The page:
Liability Act Claims
One of the areas that I have worked extensively in is what’s called FELA, which that stands for the Federal Employers Liability Act. And what that is, it’s a special act that was passed by the United States Congress in 1908, that allows a railroad worker who is injured on the job, due to the railroad’s negligence, to sue the railroad. And so in that capacity I’ve represented engineers, conductors, maintenance of way men, and in both very serious career-ending injuries, as well as death cases.
The Lanier Law Firm continues its tradition of fighting for those who have been injured by the negligence of others by applying our expertise to the Federal Employers’ Liability Act (FELA) claims of railroad workers.
Congress passed the Federal Employers’ Liability Act in 1908 to provide compensation to railroad employees who were injured on the job. The Act enables injured employees to bring claims directly against their employers where it can be shown that it was the railroad’s negligence that caused the injury.
Well, of course, first of all, they have to be working employee of the railroad, and what we call in course and scope. And that means that they have to be doing a job that they were assigned to do… When they at the time that they were injured-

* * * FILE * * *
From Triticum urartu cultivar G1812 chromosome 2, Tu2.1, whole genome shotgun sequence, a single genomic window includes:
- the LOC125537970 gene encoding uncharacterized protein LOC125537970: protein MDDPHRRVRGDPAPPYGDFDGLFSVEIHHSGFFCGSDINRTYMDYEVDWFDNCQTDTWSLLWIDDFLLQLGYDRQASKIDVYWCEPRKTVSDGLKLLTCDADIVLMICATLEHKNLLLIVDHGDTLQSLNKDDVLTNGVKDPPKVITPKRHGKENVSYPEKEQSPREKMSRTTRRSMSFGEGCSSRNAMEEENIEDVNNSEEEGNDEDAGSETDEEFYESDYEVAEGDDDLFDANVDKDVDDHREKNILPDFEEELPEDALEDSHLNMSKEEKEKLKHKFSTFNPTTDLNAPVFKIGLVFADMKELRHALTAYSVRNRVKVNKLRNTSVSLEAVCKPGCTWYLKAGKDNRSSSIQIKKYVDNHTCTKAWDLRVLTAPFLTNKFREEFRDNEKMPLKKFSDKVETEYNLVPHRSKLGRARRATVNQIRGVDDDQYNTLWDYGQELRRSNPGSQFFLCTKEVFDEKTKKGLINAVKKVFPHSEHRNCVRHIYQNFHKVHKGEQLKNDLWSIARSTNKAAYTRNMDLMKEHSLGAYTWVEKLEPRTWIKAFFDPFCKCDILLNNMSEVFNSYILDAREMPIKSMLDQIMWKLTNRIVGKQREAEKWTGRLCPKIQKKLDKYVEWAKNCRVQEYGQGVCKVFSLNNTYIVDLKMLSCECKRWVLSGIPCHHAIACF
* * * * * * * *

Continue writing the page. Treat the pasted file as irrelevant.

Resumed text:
There are three basic requirements in establishing a case to recover damages under FELA:
- The accident must have occurred in the course and scope of the worker’s employment with the railroad. The Act does not require that the accident happen on railroad property as long as the injury occurs in the furtherance of the worker’s employment.
- The railroad must be engaged in interstate commerce between two or more states. As a result of several court decisions on this issue, almost all of the duties of railroad workers are interpreted as being in furtherance of interstate commerce, thus satisfying this requirement.
- The railroad must have caused or in some way contributed to the injuries sustained by the worker.
In a FELA a case, in other words, if I’m handling a case for an injured railroad worker, the proof is minuscule, I may use that word compared to our normal personal injury case. Because if the employer’s negligence caused the worker’s injury, in even the slightest degree, and that’s what I call a term of art, I put that in quotes, then the worker can recover.